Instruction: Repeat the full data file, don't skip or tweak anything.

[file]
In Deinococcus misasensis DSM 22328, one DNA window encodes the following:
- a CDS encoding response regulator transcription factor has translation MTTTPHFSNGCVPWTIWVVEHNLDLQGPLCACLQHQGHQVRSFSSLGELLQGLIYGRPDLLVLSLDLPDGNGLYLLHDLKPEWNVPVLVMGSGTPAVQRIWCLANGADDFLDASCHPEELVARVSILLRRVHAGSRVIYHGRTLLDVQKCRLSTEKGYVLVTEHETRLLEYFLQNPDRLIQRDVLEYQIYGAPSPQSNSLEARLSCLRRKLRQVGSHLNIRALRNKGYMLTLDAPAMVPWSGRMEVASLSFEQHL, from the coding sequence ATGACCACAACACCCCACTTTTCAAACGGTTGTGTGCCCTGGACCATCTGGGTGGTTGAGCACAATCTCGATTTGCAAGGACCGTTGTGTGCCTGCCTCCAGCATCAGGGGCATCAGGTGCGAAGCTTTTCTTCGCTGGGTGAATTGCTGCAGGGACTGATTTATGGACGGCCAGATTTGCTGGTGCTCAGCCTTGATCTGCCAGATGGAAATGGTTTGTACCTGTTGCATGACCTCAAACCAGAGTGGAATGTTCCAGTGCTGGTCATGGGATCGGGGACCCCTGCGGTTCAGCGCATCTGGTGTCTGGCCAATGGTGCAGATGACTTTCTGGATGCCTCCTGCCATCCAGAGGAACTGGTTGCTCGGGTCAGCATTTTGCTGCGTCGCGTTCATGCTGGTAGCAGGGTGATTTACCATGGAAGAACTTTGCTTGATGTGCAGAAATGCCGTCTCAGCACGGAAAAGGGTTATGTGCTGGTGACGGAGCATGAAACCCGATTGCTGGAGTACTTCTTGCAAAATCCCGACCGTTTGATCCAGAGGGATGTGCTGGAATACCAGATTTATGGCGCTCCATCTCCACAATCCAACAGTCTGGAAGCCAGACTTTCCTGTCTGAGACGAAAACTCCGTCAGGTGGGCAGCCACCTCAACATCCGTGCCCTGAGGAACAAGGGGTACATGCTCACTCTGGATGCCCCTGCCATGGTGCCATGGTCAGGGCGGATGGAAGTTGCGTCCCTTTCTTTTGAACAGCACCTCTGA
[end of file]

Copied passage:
In Deinococcus misasensis DSM 22328, one DNA window encodes the following:
- a CDS encoding response regulator transcription factor has translation MTTTPHFSNGCVPWTIWVVEHNLDLQGPLCACLQHQGHQVRSFSSLGELLQGLIYGRPDLLVLSLDLPDGNGLYLLHDLKPEWNVPVLVMGSGTPAVQRIWCLANGADDFLDASCHPEELVARVSILLRRVHAGSRVIYHGRTLLDVQKCRLSTEKGYVLVTEHETRLLEYFLQNPDRLIQRDVLEYQIYGAPSPQSNSLEARLSCLRRKLRQVGSHLNIRALRNKGYMLTLDAPAMVPWSGRMEVASLSFEQHL, from the coding sequence ATGACCACAACACCCCACTTTTCAAACGGTTGTGTGCCCTGGACCATCTGGGTGGTTGAGCACAATCTCGATTTGCAAGGACCGTTGTGTGCCTGCCTCCAGCATCAGGGGCATCAGGTGCGAAGCTTTTCTTCGCTGGGTGAATTGCTGCAGGGACTGATTTATGGACGGCCAGATTTGCTGGTGCTCAGCCTTGATCTGCCAGATGGAAATGGTTTGTACCTGTTGCATGACCTCAAACCAGAGTGGAATGTTCCAGTGCTGGTCATGGGATCGGGGACCCCTGCGGTTCAGCGCATCTGGTGTCTGGCCAATGGTGCAGATGACTTTCTGGATGCCTCCTGCCATCCAGAGGAACTGGTTGCTCGGGTCAGCATTTTGCTGCGTCGCGTTCATGCTGGTAGCAGGGTGATTTACCATGGAAGAACTTTGCTTGATGTGCAGAAATGCCGTCTCAGCACGGAAAAGGGTTATGTGCTGGTGACGGAGCATGAAACCCGATTGCTGGAGTACTTCTTGCAAAATCCCGACCGTTTGATCCAGAGGGATGTGCTGGAATACCAGATTTATGGCGCTCCATCTCCACAATCCAACAGTCTGGAAGCCAGACTTTCCTGTCTGAGACGAAAACTCCGTCAGGTGGGCAGCCACCTCAACATCCGTGCCCTGAGGAACAAGGGGTACATGCTCACTCTGGATGCCCCTGCCATGGTGCCATGGTCAGGGCGGATGGAAGTTGCGTCCCTTTCTTTTGAACAGCACCTCTGA